Mysticism in Twentieth-Century Hebrew Literature

Mysticism in Twentieth-Century Hebrew Literature


Hamutal Bar-Yosef

Series: Israel: Society, Culture, and History
ISBN: 9781936235018 (hardcover)
Pages: 444 pp.
Publication Date: December 2010

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Challenging the notion that Jewish mysticism ceased to exist in the Hassidic enclaves of early nineteenth century Europe, Hamutal Bar-Yosef delves into the mystical elements of twentieth-century Israeli literature. Exploring themes such as unity, death, and sex, Bar-Yosef traces the influence and the trends towards secular mysticism found in Russian, Yiddish, and early Hebrew writers, and examines the impact of Zionism in creating a modern, living mystical literature.

Hamutal Bar-Yosef (PhD Hebrew University) is Professor of Hebrew literature at Ben-Gurion University of Negev. Bar-Yosef has published nine collections of poetry as well as six academic books and many articles on Hebrew literature in its European context. She translates poetry from English, French and Russian. Bar-Yosef has received the ACUM Prize (1987), the President`s Prize (2002), the Brenner Prize (2005) as well as other prizes for her poetry. Her publications include Trends of Decadence in Modern Hebrew Literature  (Jerusalem, 1997) and Symbolism in Modern Poetry (2000). She has also edited an anthology of Hebrew literature in Russian translations (RSUH, 2000).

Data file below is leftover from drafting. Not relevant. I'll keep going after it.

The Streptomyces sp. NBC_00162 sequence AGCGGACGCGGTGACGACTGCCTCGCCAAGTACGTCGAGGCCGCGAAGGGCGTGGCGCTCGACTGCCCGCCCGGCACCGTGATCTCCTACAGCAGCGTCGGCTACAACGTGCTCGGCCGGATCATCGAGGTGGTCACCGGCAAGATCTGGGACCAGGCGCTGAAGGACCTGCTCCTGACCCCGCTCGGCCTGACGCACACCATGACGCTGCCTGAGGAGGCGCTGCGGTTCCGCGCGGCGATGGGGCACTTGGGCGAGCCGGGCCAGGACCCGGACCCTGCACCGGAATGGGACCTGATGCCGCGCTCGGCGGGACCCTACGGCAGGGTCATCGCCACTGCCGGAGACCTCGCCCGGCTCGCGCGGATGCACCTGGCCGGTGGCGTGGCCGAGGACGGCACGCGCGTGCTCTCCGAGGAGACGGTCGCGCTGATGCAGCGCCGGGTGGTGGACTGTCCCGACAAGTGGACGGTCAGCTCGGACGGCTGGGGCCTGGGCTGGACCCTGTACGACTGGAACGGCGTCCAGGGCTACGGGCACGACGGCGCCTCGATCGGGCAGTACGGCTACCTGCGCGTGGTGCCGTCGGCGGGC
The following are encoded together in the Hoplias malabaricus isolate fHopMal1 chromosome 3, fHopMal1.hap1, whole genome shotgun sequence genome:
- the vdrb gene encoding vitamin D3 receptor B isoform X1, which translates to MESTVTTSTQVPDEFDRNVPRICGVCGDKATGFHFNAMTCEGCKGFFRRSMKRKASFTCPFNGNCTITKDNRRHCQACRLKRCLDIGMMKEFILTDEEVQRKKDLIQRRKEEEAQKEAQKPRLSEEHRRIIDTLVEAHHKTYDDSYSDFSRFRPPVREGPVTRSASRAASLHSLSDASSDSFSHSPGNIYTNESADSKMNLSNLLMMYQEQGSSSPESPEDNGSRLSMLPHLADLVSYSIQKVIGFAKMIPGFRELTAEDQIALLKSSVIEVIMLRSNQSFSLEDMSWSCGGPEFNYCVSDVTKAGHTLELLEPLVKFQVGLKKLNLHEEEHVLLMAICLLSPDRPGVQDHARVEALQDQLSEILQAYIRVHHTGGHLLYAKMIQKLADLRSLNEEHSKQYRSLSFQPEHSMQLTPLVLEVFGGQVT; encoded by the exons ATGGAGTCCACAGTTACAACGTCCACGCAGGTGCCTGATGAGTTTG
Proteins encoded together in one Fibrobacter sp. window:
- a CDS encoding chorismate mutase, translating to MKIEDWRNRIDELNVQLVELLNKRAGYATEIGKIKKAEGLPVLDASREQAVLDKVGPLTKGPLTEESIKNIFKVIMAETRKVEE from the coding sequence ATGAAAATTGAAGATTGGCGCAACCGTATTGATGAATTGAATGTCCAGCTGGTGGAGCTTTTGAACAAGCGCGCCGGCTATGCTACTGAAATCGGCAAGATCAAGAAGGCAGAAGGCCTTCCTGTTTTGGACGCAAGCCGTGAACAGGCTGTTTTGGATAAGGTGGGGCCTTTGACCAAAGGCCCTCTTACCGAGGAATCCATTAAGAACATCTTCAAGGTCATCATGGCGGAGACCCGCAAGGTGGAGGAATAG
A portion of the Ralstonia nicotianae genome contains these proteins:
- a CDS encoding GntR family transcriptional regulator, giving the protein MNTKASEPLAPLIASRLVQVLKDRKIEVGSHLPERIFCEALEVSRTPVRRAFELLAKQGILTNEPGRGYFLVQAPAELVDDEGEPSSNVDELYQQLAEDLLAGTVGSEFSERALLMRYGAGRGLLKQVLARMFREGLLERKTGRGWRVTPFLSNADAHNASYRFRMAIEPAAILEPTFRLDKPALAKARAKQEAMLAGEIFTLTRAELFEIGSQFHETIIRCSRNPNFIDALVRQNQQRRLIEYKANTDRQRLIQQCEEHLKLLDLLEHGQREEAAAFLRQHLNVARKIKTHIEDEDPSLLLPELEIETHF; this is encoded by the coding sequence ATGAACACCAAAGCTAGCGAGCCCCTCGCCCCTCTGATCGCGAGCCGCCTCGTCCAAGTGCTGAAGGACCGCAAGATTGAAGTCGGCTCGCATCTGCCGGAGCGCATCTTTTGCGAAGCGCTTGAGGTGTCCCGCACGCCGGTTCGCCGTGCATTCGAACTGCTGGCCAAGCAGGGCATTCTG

Grounded in excellent scholarship, Mysticism in Twentieth Century Hebrew Literature is a wide-ranging and comprehensive work. Bar-Yosef is very familiar with the Hebrew literary field and draws rich portraits of 20th-century poetic circles. . . . [T]his work is a gift to the field of Jewish and Hebrew literary studies, offering as well a fruitful perspective for the study of Israeli culture through and beyond secularism.
— Galili Shahar, Tel Aviv University, Studies in Contemporary Jewry, vol. 29
Professor Bar Yosef’s monograph is the first comprehensive account of a major—though neglected—component of modern Hebrew literature, the impact of Kabbalistic and Hasidic themes. Their investigation is an important desideratum that is fulfilled here in an erudite and authoritative manner.
— Professor Moshe Idel, Hebrew University, and Hartman Institute, Jerusalem
Research in the field of literature and culture has yet to address, in any meaningful way, the question of the place of mysticism within Hebrew literature, a topic deserving of study. There have been some local, exploratory forays into the question of the mystical nature of various experiences described and designed as such in the works of specific writers. But so far, there has been no comprehensive study done that paints an entire picture of the mood, the kind of mystical experiences and given the new avenues of research introduced to us by Bar-Yosef, the contemporary and current garb worn by these mystical experiences - not limited to what is termed “the religious experience,” but rather reaching new spheres of experience, such as the collective, the erotic, and new places where the designation of a mystical experience as such is itself one of the most salient characteristics of mysticism in contemporary Hebrew literature.
— Zvi Mark, Bar Ilan University